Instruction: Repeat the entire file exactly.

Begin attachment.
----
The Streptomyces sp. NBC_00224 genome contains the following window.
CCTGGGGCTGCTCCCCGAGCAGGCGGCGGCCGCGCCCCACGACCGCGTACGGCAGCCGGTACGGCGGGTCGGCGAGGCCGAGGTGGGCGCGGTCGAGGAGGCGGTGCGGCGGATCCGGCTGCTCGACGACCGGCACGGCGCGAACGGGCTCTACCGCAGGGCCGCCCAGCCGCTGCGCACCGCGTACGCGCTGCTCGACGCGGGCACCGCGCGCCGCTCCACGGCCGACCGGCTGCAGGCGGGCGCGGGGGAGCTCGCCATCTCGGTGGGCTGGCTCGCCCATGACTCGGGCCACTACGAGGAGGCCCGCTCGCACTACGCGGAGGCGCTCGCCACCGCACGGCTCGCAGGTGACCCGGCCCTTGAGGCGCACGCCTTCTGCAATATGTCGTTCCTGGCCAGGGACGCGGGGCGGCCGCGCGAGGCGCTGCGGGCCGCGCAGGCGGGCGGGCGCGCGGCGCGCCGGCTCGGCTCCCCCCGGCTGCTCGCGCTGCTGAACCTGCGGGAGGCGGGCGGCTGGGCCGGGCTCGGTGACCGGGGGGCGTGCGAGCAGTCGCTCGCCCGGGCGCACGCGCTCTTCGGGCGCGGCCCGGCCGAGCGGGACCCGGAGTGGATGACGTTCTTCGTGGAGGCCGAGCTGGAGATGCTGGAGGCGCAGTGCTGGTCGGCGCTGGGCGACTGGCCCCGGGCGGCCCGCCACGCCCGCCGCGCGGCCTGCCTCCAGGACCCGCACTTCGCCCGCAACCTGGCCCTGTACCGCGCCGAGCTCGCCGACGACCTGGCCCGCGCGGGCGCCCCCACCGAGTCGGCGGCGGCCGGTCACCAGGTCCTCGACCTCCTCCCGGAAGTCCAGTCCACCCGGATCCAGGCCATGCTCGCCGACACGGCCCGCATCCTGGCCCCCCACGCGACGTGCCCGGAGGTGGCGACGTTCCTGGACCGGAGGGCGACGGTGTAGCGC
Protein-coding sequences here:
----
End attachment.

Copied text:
The Streptomyces sp. NBC_00224 genome contains the following window.
CCTGGGGCTGCTCCCCGAGCAGGCGGCGGCCGCGCCCCACGACCGCGTACGGCAGCCGGTACGGCGGGTCGGCGAGGCCGAGGTGGGCGCGGTCGAGGAGGCGGTGCGGCGGATCCGGCTGCTCGACGACCGGCACGGCGCGAACGGGCTCTACCGCAGGGCCGCCCAGCCGCTGCGCACCGCGTACGCGCTGCTCGACGCGGGCACCGCGCGCCGCTCCACGGCCGACCGGCTGCAGGCGGGCGCGGGGGAGCTCGCCATCTCGGTGGGCTGGCTCGCCCATGACTCGGGCCACTACGAGGAGGCCCGCTCGCACTACGCGGAGGCGCTCGCCACCGCACGGCTCGCAGGTGACCCGGCCCTTGAGGCGCACGCCTTCTGCAATATGTCGTTCCTGGCCAGGGACGCGGGGCGGCCGCGCGAGGCGCTGCGGGCCGCGCAGGCGGGCGGGCGCGCGGCGCGCCGGCTCGGCTCCCCCCGGCTGCTCGCGCTGCTGAACCTGCGGGAGGCGGGCGGCTGGGCCGGGCTCGGTGACCGGGGGGCGTGCGAGCAGTCGCTCGCCCGGGCGCACGCGCTCTTCGGGCGCGGCCCGGCCGAGCGGGACCCGGAGTGGATGACGTTCTTCGTGGAGGCCGAGCTGGAGATGCTGGAGGCGCAGTGCTGGTCGGCGCTGGGCGACTGGCCCCGGGCGGCCCGCCACGCCCGCCGCGCGGCCTGCCTCCAGGACCCGCACTTCGCCCGCAACCTGGCCCTGTACCGCGCCGAGCTCGCCGACGACCTGGCCCGCGCGGGCGCCCCCACCGAGTCGGCGGCGGCCGGTCACCAGGTCCTCGACCTCCTCCCGGAAGTCCAGTCCACCCGGATCCAGGCCATGCTCGCCGACACGGCCCGCATCCTGGCCCCCCACGCGACGTGCCCGGAGGTGGCGACGTTCCTGGACCGGAGGGCGACGGTGTAGCGC
Protein-coding sequences here: